Weed the People: The Future of Legal Marijuana in America
This is a book about marijuana legalization, why it's happening, and what it looks like from the inside. In 2012 I voted for legalization, reluctantly and skeptically, in my home state of Washington. I spent the next three years following its rollout and investigating the long strange history of cannabis in America. What I discovered--both in the past and the present--changed my life. It may do the same for you.
Here's one of my favorite Amazon reader reviews:
"Like the author, I’d scorned pot and pot culture since the day I quit the stuff. But within a few pages of Weed The People, my framework had been upended, and by the end, I’d been forced to rethink most of what I thought I knew about cannabis. Barcott not only lays out the political and legal contradictions of Pot Prohibition; he also shows how legalizing pot, and exposing pot culture to the discipline and expectations and logic of the marketplace just might wring out the culture’s seamier side. He doesn’t gloss over the risks. There is a long chapter on the ongoing question about pot and teenage schizophrenia (conclusion – we’re still trying to understand whether the connection is causal or simple a correlation), and plenty of info on the still-evolving edibles market. But these risks are put in the context of broader social and political benefits that may well come from allowing people to make their own decisions about a drug no more harmful (and probably a lot less harmful) than booze or tobacco.
As a bonus, Weed the People is a serious pleasure to read. Where a lot of writing on pot legalization is either hyper-sanctimonious or ultra-bro, “Weed the People” strikes a nice balance. No shortage of technical detail and history (really, really interesting history – like, s*** you will not believe happened, IN YOUR OWN COUNTRY). But there is also enough personal perspective and, yes, humor (though, thankfully, un-bro) that you can readily identify with the characters and the larger narrative. The accounts of the “suits” – non-pot-smoking business people—investing in marijuana are both hilarious and enlightening: business, it seems, is business. As are the descriptions of Barcott’s own “research.” The scribbled notes from his hotel room session room are priceless. And I found riveting the clash between Barcott’s research and his own mainstream, middle-aged family life. (“Could the dog smell the pot?” he wonders, as he passes a police dog after visiting a dispensary. And what to tell his kids?) And as a parent, I quite appreciated the account of his efforts to talk about drugs with his own teenage kids.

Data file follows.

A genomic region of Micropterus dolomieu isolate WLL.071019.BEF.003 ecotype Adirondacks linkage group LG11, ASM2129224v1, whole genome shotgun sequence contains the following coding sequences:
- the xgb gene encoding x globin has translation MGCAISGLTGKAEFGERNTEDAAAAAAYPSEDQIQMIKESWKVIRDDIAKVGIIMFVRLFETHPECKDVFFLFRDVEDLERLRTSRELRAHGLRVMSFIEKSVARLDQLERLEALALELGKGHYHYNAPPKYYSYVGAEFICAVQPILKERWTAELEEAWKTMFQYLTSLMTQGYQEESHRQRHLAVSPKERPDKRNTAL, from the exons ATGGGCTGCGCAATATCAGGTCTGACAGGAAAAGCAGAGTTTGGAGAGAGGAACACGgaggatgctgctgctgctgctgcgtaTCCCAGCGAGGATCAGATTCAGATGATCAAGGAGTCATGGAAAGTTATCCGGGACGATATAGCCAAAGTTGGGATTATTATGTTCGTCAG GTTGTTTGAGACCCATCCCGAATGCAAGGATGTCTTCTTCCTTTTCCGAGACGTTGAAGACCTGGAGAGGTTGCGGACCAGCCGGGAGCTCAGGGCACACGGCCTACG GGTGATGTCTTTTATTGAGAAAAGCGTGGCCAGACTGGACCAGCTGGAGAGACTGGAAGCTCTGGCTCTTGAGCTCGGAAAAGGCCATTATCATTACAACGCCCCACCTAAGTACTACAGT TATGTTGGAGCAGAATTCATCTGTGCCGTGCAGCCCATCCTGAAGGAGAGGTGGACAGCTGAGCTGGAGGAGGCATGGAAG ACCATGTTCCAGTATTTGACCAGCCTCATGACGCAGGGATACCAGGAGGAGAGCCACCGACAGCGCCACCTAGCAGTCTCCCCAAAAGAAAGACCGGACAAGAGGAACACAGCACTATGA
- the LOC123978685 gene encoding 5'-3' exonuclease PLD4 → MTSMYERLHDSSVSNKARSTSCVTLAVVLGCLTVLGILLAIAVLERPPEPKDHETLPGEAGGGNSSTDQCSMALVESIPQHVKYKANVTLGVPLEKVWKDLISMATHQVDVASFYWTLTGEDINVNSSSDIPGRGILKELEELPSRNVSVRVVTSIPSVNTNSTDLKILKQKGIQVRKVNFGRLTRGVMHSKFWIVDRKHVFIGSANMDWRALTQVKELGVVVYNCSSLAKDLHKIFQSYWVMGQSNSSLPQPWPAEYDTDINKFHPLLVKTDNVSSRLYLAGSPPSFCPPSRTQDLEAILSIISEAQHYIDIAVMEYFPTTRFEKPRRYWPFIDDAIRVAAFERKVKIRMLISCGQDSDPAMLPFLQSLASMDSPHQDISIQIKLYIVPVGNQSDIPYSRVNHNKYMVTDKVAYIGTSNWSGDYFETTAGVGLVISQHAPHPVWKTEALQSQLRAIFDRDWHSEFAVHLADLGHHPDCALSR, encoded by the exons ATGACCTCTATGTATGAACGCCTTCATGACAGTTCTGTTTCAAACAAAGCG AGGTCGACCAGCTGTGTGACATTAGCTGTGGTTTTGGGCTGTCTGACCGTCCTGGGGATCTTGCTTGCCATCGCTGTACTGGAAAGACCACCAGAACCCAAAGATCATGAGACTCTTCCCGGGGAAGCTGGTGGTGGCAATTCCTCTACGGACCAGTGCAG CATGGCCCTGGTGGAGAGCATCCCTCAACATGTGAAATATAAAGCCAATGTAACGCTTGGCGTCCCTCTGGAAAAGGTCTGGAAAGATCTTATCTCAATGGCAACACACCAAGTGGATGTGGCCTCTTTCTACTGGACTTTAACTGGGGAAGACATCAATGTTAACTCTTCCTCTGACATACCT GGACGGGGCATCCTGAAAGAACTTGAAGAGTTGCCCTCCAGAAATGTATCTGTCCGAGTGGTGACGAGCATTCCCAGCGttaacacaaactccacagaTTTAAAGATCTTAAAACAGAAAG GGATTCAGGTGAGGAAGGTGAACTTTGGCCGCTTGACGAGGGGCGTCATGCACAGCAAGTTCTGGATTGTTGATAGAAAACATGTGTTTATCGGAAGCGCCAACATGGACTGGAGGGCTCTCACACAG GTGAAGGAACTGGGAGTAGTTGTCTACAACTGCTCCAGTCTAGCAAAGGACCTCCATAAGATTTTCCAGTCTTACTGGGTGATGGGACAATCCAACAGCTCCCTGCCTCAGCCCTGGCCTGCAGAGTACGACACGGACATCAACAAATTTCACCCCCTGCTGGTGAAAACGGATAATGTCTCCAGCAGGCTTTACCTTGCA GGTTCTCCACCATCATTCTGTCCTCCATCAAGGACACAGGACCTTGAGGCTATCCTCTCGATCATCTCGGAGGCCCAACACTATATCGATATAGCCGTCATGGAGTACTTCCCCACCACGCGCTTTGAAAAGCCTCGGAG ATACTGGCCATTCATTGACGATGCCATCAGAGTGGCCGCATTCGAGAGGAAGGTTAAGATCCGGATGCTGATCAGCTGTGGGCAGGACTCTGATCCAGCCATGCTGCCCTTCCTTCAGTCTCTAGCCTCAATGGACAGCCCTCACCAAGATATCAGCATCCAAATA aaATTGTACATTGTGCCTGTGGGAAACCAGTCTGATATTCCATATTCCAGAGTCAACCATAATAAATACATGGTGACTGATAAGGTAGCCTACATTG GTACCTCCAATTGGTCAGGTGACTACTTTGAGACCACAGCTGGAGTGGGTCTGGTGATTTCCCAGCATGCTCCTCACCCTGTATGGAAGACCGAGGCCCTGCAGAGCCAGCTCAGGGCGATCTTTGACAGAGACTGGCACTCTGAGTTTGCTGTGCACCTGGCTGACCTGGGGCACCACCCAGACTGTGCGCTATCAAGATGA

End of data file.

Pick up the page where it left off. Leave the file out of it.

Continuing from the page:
This book doesn’t make me want to do my own experimenting; Barcott leaves no doubt that today’s varieties are orders of magnitude more potent than what I was accustomed to. But he does make it a lot easier not to judge those who do."